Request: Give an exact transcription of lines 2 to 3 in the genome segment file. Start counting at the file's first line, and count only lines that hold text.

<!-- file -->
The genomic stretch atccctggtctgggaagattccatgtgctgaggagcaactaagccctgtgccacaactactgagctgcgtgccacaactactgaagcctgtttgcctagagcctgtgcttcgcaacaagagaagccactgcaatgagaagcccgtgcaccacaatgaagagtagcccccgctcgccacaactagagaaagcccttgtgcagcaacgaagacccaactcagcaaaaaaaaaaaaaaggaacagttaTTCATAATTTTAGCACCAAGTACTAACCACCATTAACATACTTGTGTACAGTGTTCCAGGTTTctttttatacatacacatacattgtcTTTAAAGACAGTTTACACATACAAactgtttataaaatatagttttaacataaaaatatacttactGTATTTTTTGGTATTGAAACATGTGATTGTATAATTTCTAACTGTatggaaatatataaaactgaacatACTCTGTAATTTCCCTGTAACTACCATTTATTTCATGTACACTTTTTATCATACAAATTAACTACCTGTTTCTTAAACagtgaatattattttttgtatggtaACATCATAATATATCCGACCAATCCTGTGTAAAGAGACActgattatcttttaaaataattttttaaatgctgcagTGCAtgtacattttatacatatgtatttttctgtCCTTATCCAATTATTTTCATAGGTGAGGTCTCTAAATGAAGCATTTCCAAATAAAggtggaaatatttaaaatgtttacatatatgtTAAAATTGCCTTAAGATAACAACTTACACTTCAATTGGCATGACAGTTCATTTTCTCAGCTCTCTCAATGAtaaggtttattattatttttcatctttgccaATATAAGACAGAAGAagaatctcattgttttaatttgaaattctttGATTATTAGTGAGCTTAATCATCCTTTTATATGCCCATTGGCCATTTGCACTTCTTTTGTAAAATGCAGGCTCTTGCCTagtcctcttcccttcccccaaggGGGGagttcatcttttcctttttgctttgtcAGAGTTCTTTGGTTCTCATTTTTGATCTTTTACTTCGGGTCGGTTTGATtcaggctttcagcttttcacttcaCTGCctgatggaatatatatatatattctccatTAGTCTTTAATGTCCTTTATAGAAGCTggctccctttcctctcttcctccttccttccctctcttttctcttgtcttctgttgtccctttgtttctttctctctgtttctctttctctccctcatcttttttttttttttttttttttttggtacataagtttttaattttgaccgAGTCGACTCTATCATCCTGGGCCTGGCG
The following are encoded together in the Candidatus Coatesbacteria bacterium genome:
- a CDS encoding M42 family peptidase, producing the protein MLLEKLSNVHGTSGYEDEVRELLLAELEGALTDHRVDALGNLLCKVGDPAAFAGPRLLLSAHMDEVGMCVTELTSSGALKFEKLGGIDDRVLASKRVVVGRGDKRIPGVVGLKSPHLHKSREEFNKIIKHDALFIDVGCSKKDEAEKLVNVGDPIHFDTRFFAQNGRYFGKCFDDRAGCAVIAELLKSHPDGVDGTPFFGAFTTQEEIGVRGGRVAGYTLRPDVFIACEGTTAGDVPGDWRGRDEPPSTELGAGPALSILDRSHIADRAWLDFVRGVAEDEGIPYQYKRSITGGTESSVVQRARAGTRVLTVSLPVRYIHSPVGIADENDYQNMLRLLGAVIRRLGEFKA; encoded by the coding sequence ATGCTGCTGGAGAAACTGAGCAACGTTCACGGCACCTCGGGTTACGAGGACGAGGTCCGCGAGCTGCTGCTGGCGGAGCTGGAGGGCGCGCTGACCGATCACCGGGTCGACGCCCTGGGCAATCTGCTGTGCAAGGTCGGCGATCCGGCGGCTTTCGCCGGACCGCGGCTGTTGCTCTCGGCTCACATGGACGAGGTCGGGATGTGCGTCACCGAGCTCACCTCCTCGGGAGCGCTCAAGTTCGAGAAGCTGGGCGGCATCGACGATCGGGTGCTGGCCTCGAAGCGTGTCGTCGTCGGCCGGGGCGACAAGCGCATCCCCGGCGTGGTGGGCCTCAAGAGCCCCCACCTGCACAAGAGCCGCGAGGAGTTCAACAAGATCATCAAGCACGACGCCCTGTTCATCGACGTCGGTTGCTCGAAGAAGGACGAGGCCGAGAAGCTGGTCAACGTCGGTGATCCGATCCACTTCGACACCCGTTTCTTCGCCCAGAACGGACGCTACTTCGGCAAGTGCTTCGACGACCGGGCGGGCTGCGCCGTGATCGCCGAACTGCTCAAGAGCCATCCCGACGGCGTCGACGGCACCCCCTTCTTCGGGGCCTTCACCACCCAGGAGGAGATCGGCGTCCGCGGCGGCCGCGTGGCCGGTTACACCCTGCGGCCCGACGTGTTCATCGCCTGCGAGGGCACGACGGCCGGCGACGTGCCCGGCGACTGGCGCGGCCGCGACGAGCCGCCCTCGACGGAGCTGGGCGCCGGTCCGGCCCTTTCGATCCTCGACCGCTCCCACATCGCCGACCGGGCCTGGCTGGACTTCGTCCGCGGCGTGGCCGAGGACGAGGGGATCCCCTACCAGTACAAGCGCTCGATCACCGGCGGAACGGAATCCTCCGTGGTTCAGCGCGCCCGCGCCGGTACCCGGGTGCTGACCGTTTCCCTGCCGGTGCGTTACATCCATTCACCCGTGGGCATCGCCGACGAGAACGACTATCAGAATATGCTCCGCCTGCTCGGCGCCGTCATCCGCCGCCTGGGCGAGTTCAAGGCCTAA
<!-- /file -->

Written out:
The following are encoded together in the Candidatus Coatesbacteria bacterium genome:
- a CDS encoding M42 family peptidase, producing the protein MLLEKLSNVHGTSGYEDEVRELLLAELEGALTDHRVDALGNLLCKVGDPAAFAGPRLLLSAHMDEVGMCVTELTSSGALKFEKLGGIDDRVLASKRVVVGRGDKRIPGVVGLKSPHLHKSREEFNKIIKHDALFIDVGCSKKDEAEKLVNVGDPIHFDTRFFAQNGRYFGKCFDDRAGCAVIAELLKSHPDGVDGTPFFGAFTTQEEIGVRGGRVAGYTLRPDVFIACEGTTAGDVPGDWRGRDEPPSTELGAGPALSILDRSHIADRAWLDFVRGVAEDEGIPYQYKRSITGGTESSVVQRARAGTRVLTVSLPVRYIHSPVGIADENDYQNMLRLLGAVIRRLGEFKA; encoded by the coding sequence ATGCTGCTGGAGAAACTGAGCAACGTTCACGGCACCTCGGGTTACGAGGACGAGGTCCGCGAGCTGCTGCTGGCGGAGCTGGAGGGCGCGCTGACCGATCACCGGGTCGACGCCCTGGGCAATCTGCTGTGCAAGGTCGGCGATCCGGCGGCTTTCGCCGGACCGCGGCTGTTGCTCTCGGCTCACATGGACGAGGTCGGGATGTGCGTCACCGAGCTCACCTCCTCGGGAGCGCTCAAGTTCGAGAAGCTGGGCGGCATCGACGATCGGGTGCTGGCCTCGAAGCGTGTCGTCGTCGGCCGGGGCGACAAGCGCATCCCCGGCGTGGTGGGCCTCAAGAGCCCCCACCTGCACAAGAGCCGCGAGGAGTTCAACAAGATCATCAAGCACGACGCCCTGTTCATCGACGTCGGTTGCTCGAAGAAGGACGAGGCCGAGAAGCTGGTCAACGTCGGTGATCCGATCCACTTCGACACCCGTTTCTTCGCCCAGAACGGACGCTACTTCGGCAAGTGCTTCGACGACCGGGCGGGCTGCGCCGTGATCGCCGAACTGCTCAAGAGCCATCCCGACGGCGTCGACGGCACCCCCTTCTTCGGGGCCTTCACCACCCAGGAGGAGATCGGCGTCCGCGGCGGCCGCGTGGCCGGTTACACCCTGCGGCCCGACGTGTTCATCGCCTGCGAGGGCACGACGGCCGGCGACGTGCCCGGCGACTGGCGCGGCCGCGACGAGCCGCCCTCGACGGAGCTGGGCGCCGGTCCGGCCCTTTCGATCCTCGACCGCTCCCACATCGCCGACCGGGCCTGGCTGGACTTCGTCCGCGGCGTGGCCGAGGACGAGGGGATCCCCTACCAGTACAAGCGCTCGATCACCGGCGGAACGGAATCCTCCGTGGTTCAGCGCGCCCGCGCCGGTACCCGGGTGCTGACCGTTTCCCTGCCGGTGCGTTACATCCATTCACCCGTGGGCATCGCCGACGAGAACGACTATCAGAATATGCTCCGCCTGCTCGGCGCCGTCATCCGCCGCCTGGGCGAGTTCAAGGCCTAA